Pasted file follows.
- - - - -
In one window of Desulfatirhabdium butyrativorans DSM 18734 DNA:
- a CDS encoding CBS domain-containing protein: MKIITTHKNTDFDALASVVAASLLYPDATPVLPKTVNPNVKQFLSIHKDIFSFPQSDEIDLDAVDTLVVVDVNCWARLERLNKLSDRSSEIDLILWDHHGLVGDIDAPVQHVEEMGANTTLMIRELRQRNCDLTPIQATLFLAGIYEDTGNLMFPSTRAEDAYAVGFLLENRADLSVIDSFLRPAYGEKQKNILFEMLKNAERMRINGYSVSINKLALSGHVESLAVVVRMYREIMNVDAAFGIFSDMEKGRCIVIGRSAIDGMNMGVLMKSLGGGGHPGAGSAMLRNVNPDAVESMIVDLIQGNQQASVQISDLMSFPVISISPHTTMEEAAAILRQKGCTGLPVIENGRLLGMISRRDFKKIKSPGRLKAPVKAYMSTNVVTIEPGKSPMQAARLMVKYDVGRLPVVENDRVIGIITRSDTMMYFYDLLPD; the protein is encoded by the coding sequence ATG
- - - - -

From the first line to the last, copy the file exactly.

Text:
In one window of Desulfatirhabdium butyrativorans DSM 18734 DNA:
- a CDS encoding CBS domain-containing protein: MKIITTHKNTDFDALASVVAASLLYPDATPVLPKTVNPNVKQFLSIHKDIFSFPQSDEIDLDAVDTLVVVDVNCWARLERLNKLSDRSSEIDLILWDHHGLVGDIDAPVQHVEEMGANTTLMIRELRQRNCDLTPIQATLFLAGIYEDTGNLMFPSTRAEDAYAVGFLLENRADLSVIDSFLRPAYGEKQKNILFEMLKNAERMRINGYSVSINKLALSGHVESLAVVVRMYREIMNVDAAFGIFSDMEKGRCIVIGRSAIDGMNMGVLMKSLGGGGHPGAGSAMLRNVNPDAVESMIVDLIQGNQQASVQISDLMSFPVISISPHTTMEEAAAILRQKGCTGLPVIENGRLLGMISRRDFKKIKSPGRLKAPVKAYMSTNVVTIEPGKSPMQAARLMVKYDVGRLPVVENDRVIGIITRSDTMMYFYDLLPD; the protein is encoded by the coding sequence ATG